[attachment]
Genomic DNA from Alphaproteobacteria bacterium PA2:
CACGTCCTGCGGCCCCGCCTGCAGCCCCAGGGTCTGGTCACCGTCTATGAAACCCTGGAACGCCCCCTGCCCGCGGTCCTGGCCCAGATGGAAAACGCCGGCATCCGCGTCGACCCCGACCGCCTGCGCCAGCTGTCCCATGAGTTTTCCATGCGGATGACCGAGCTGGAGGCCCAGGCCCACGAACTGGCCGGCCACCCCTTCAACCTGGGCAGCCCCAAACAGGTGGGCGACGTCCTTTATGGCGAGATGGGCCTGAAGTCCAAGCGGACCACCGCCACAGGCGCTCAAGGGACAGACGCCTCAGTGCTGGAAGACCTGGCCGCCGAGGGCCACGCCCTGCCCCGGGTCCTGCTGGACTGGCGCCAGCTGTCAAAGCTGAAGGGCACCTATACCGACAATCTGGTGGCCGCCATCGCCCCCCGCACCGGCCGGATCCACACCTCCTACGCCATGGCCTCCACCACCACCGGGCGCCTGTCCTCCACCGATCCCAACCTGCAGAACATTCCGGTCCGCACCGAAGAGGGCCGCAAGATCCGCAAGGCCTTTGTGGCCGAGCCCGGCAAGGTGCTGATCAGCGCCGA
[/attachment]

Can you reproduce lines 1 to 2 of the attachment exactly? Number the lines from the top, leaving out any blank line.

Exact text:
Genomic DNA from Alphaproteobacteria bacterium PA2:
CACGTCCTGCGGCCCCGCCTGCAGCCCCAGGGTCTGGTCACCGTCTATGAAACCCTGGAACGCCCCCTGCCCGCGGTCCTGGCCCAGATGGAAAACGCCGGCATCCGCGTCGACCCCGACCGCCTGCGCCAGCTGTCCCATGAGTTTTCCATGCGGATGACCGAGCTGGAGGCCCAGGCCCACGAACTGGCCGGCCACCCCTTCAACCTGGGCAGCCCCAAACAGGTGGGCGACGTCCTTTATGGCGAGATGGGCCTGAAGTCCAAGCGGACCACCGCCACAGGCGCTCAAGGGACAGACGCCTCAGTGCTGGAAGACCTGGCCGCCGAGGGCCACGCCCTGCCCCGGGTCCTGCTGGACTGGCGCCAGCTGTCAAAGCTGAAGGGCACCTATACCGACAATCTGGTGGCCGCCATCGCCCCCCGCACCGGCCGGATCCACACCTCCTACGCCATGGCCTCCACCACCACCGGGCGCCTGTCCTCCACCGATCCCAACCTGCAGAACATTCCGGTCCGCACCGAAGAGGGCCGCAAGATCCGCAAGGCCTTTGTGGCCGAGCCCGGCAAGGTGCTGATCAGCGCCGA